Karl Zimmer, 40, was diagnosed with psoriatic arthritis at 35, but
his joints began swelling when he was in his mid 20s. He self-medicated with up to 20 aspirin per day. Eventually he developed psoriasis, mild at first, on his scalp, around his ears, then on his shin and ankles.

Karl's Story:

I wrestled and played football in college so when I had achy joints and swelling, I thought it was just the result of that. I didn’t have health insurance at the time, so I didn’t go to the doctor. I just took lots of aspirin every day. When I started getting psoriasis, I finally went to a general practitioner. She put me in a gown and got me on the table and said right away, “You have an acute, classic case of psoriatic arthritis.” Dr. [Christopher] Ritchlin, my rheumatologist, would later tell me that I was the perfect specimen of psoriatic arthritis.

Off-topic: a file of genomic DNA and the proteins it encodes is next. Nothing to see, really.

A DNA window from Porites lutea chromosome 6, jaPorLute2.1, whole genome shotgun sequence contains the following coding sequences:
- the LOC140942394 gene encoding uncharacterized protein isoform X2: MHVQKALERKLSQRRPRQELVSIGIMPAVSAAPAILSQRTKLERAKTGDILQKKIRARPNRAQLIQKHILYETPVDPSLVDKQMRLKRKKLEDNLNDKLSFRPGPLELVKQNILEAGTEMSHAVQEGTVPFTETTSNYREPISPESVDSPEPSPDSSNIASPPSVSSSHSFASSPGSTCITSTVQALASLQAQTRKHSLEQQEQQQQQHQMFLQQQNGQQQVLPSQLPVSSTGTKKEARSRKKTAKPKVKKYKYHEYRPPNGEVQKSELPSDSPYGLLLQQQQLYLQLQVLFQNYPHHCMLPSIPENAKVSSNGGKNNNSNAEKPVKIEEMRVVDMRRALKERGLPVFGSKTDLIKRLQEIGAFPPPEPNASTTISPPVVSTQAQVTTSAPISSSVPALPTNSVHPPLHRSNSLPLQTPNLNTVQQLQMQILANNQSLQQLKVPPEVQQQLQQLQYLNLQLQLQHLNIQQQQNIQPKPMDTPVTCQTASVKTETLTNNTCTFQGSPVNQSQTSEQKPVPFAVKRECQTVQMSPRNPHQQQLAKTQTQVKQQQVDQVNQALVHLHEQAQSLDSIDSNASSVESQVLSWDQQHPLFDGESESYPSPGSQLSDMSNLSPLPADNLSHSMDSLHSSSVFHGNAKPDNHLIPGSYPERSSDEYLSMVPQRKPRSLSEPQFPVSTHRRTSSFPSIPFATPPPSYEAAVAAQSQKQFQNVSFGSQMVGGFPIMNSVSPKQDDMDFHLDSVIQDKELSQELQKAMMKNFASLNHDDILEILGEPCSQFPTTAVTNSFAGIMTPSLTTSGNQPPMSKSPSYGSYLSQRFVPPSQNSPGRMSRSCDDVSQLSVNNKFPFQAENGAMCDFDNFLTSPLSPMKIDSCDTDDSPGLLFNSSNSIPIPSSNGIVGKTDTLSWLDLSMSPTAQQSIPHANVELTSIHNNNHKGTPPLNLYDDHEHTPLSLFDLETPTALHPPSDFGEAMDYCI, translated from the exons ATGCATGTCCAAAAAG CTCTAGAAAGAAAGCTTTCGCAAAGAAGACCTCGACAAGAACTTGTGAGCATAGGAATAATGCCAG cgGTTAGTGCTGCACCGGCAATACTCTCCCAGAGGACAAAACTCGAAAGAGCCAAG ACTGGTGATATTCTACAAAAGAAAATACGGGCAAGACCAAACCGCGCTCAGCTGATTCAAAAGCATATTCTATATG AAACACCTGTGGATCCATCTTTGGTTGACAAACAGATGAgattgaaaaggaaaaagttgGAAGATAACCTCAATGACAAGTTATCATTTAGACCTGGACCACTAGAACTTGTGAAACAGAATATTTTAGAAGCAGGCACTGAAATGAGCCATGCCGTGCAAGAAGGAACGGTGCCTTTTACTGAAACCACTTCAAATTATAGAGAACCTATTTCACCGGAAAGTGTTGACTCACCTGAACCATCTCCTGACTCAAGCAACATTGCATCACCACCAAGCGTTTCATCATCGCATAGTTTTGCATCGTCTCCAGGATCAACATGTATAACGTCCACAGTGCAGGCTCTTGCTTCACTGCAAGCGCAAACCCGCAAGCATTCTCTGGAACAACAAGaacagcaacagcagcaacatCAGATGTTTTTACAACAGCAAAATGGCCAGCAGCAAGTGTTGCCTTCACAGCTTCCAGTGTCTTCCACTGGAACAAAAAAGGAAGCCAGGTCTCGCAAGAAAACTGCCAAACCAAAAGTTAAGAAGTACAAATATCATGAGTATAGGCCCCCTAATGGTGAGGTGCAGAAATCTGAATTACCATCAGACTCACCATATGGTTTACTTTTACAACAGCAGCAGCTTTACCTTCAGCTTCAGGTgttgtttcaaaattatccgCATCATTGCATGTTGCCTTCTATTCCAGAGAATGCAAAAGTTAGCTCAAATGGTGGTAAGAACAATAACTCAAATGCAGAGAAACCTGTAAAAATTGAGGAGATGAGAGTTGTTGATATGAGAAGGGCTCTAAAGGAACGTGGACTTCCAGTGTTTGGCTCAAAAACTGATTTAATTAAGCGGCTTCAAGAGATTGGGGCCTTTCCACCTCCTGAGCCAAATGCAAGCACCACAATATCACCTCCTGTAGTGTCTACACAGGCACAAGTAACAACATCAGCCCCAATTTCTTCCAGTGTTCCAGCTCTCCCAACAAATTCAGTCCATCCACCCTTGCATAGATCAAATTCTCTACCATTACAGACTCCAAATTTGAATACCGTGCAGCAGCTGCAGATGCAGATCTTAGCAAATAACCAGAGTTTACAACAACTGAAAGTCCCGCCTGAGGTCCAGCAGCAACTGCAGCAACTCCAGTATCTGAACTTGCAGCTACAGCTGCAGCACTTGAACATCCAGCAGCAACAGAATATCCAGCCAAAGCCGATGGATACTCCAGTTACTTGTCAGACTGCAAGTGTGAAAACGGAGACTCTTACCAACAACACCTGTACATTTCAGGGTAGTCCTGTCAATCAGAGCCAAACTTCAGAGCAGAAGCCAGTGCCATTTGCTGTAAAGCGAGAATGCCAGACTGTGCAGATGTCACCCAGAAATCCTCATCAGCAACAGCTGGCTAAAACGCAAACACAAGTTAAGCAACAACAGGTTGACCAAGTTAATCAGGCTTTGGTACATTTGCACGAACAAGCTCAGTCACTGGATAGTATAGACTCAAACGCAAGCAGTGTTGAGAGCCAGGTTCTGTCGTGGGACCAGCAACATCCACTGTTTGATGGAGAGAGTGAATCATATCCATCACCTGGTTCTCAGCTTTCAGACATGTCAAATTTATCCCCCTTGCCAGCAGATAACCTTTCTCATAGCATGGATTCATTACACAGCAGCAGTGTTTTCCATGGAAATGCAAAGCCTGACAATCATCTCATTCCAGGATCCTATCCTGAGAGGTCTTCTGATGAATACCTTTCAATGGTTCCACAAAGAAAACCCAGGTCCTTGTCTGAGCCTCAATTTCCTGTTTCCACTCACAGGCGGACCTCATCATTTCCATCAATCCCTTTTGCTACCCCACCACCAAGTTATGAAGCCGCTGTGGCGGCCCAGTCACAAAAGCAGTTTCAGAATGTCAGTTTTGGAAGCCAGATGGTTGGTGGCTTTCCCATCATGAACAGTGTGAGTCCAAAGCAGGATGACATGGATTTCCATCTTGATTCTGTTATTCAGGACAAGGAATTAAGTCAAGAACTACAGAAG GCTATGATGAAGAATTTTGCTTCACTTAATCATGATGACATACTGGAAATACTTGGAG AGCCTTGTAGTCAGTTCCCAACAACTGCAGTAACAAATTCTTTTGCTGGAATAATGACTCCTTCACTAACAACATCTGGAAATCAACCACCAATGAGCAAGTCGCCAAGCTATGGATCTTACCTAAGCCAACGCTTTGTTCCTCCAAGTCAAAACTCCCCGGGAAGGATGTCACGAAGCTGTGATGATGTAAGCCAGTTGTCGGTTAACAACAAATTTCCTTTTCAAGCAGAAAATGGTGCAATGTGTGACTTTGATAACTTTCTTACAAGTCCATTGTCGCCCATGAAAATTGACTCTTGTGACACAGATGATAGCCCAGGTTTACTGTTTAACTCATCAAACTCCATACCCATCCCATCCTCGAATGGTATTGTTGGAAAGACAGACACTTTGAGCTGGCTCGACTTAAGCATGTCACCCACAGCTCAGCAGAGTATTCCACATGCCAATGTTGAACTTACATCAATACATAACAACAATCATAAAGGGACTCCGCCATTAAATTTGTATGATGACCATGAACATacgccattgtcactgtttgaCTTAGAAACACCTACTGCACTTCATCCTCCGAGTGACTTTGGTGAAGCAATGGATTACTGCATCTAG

My insurance company … made me exhaust every other effort before Dr. Ritchlin could put me on Enbrel. I was on Celebrex for a couple of months, then Mobic, then Vioxx, then sulfasalazine. Finally, they put me on Enbrel and within two days my pitted nails cleared up and my skin got better. Within two weeks, almost all of my pain was gone. I could jump up in the air. I took steps two at a time. I was back to playing softball and running.

Before Enbrel, it would take 45 minutes to shower and get dressed, and that was in extreme pain. I was almost out of hope.

My insurance company has made me go off Enbrel. The psoriasis is back on my eyebrows and the pain is coming back. I’m back up to five Aleve every morning. I’m trying to do whatever it takes to get back on the medicine that worked. It is very expensive and my insurance company doesn’t think I should be on it for extended periods of time, even though my doctor does.

His word of encouragement: With the right medicine, you can get better.